Home Business and Economy Unbelievable Magic: Discover the Mind-Boggling Secret Behind the US Economy’s Impenetrable Resilience!

Unbelievable Magic: Discover the Mind-Boggling Secret Behind the US Economy’s Impenetrable Resilience!

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Unbelievable Magic: Discover the Mind-Boggling Secret Behind the US Economy’s Impenetrable Resilience!

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If 18 months of rising interest rates from the Federal Reserve were supposed to put a chill on the world’s biggest economy, US consumers had another idea.

New federal data on Thursday showed the US economy expanded by an annualised rate of 4.9 per cent in the third quarter — a blistering pace that, not for the first time, defied gloomier predictions from economists.

“It has been an exercise in humility,” said Kathy Bostjancic, chief economist at Nationwide, referring to forecasters’ dim record since the pandemic.

What made Thursday’s explosive gross domestic product number — the strongest since 2021 — so surprising was what preceded it: the most aggressive campaign by the Fed to tighten monetary policy in decades. The central bank has raised interest rates 11 times since March last year, to a 22-year high of 5.25 per cent to 5.5 per cent — all in an attempt to cool the economy and quell inflation.

Inflation has fallen. But the economy remained far from subdued this summer.

Still, as off the mark as they have been over recent months, economists warn US GDP is unlikely to keep defying gravity for much longer.

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The stunning resilience in the US economy to date has stemmed from one primary force: consumer spending, which was by far the biggest contributor to the economy’s boom in the third quarter, accounting for more than half of the annualised increase. Buoyed by a healthy labour market, continuing demand for workers gave people confidence to keep buying.

“It has been incredible job growth really propelling consumer spending,” Bostjancic said.

Moreover, what had “turbocharged” this dynamic was a feeling among consumers that they were flush with cash.

Consumption fuels third-quarter economic boom

“Balance sheets look in really good shape, stocks have generally performed really well, housing prices are very high, and even if you don’t have assets, you have this pool of pandemic-related savings,” she added.

But, like other economists and policymakers, Bostjancic expects this momentum to fade, especially as the Fed’s past interest rate increases bite, and companies and households struggle under the weight of the surging borrowing costs after government bond yields hit multiyear highs.

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Signs that consumer strength is waning are visible. Of more than $2tn in excess savings stockpiled since the pandemic, for example, economists estimate that the bulk has been drawn down. Moreover, reckons Nancy Vanden Houten at Oxford Economics, what remains is concentrated among wealthier households. Businesses are also turning more cautious.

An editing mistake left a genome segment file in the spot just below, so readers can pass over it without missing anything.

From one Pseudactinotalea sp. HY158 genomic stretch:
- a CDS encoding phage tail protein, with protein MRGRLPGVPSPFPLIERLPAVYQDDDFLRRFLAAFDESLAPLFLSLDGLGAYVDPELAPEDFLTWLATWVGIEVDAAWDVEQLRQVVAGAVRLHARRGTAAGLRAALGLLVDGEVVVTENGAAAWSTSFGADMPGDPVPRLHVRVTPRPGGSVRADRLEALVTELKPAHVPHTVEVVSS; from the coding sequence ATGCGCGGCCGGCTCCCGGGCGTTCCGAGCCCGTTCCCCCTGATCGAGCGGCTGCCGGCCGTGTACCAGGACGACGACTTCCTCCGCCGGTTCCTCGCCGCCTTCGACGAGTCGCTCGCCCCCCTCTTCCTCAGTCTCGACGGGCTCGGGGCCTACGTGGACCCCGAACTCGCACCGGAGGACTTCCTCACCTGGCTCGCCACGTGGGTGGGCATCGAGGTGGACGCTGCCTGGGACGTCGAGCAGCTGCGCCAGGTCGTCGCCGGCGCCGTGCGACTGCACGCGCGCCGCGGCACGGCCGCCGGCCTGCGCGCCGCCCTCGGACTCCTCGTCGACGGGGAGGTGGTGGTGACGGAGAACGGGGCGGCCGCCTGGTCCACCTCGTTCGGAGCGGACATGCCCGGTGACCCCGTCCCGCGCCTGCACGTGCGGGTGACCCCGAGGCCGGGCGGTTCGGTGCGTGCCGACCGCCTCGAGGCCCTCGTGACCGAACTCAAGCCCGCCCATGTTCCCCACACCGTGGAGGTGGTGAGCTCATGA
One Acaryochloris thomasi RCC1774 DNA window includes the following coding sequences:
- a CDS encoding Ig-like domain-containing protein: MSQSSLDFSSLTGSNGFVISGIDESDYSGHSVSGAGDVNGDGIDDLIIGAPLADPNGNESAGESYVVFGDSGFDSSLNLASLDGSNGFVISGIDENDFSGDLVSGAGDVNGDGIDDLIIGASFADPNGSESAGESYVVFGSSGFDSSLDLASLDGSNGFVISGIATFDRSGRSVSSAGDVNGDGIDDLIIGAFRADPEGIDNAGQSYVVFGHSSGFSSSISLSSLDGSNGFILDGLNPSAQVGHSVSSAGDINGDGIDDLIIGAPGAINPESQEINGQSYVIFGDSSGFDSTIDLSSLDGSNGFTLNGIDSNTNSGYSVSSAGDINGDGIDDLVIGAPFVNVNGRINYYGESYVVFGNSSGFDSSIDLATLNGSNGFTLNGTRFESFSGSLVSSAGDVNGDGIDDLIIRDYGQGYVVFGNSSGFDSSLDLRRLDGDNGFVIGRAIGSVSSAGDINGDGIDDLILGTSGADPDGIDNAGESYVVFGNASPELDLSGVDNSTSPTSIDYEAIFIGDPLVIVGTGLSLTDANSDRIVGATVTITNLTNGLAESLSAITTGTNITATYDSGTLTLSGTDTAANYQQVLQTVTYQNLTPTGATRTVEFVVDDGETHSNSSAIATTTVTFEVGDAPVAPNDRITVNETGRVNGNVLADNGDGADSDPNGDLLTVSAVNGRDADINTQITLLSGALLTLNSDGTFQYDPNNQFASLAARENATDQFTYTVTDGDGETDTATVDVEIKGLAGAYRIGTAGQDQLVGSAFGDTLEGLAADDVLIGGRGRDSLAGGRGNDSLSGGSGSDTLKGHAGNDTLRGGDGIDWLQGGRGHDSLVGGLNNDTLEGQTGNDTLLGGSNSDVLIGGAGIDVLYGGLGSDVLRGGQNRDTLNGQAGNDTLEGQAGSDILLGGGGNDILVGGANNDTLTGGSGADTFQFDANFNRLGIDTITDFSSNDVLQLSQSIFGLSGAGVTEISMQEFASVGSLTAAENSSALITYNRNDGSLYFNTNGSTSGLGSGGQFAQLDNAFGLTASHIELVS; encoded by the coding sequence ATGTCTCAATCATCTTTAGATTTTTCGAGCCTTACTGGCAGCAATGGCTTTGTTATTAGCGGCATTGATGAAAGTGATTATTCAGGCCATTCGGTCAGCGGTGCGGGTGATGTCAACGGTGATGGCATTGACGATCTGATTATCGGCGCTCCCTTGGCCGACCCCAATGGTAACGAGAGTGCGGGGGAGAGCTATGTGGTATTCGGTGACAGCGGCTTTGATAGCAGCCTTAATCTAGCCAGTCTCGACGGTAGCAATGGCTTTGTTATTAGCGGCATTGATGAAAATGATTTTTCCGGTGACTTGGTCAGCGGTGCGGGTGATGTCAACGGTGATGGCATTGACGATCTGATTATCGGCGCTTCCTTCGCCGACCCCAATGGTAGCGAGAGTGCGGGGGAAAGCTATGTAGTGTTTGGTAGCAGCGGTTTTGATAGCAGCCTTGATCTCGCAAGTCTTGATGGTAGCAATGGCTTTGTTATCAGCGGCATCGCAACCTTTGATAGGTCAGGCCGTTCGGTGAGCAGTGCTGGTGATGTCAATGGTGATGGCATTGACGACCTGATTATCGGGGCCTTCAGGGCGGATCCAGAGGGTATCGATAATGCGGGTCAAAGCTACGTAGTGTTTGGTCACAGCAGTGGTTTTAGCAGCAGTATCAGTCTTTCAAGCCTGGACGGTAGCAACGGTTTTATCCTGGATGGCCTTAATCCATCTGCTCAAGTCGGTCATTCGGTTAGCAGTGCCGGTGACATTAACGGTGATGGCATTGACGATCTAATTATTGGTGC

Gregory Daco, chief economist at EY-Parthenon, said he thinks the US economic engine that performed so strongly in the third quarter is about to sputter.

He said: “All of the positive drivers of consumer spending were revving quite strongly over the course of the summer, but we’ve seen some of these drivers moderate quite significantly and expect [others to moderate] over the course of the coming months.”

Daco added: “If businesses start to feel the pressure of having higher debt servicing costs and low utilisation on the labour front, and if they start to feel the need to cut costs because they won’t necessarily be able to attain the revenues that they targeted, then that starts to create more of a snowball effect.”

Hints of “cost fatigue” were evident in the latest GDP data, Daco said, with non-residential fixed investment — which tracks businesses’ spending on machinery and other equipment — falling 0.1 per cent on a quarter-over-quarter basis. That was the third decline in this category in the last four quarters — a sign, said economists at Morgan Stanley, that “higher rates are weighing on business activity”.

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According to forecasts compiled by Bloomberg, most economists now expect US GDP growth to fall to 0.8 per cent next quarter — more than 4 percentage points below the third-quarter number — before bottoming out at 0.2 per cent in the first three months of 2024. Ian Shepherdson at Pantheon Economics reckons growth could even drop to zero next quarter, although he acknowledged there is a wide margin of error.

Whether the US economy eventually tips into a recession, however, is a far more contested issue.

Janet Yellen, the Treasury secretary, on Thursday said the data does not suggest “any sign of recession”, even as she acknowledged that last quarter’s pace of growth is unlikely to be repeated. Fed chair Jay Powell has also maintained there is still a path for a soft landing.

Daco sees the odds of a recession next year as even. But he was cautious about the forecasts. “We’ve learned to be very humble in our ability to predict,” he said.

Additional reporting by Eva Xiao and Oliver Roeder

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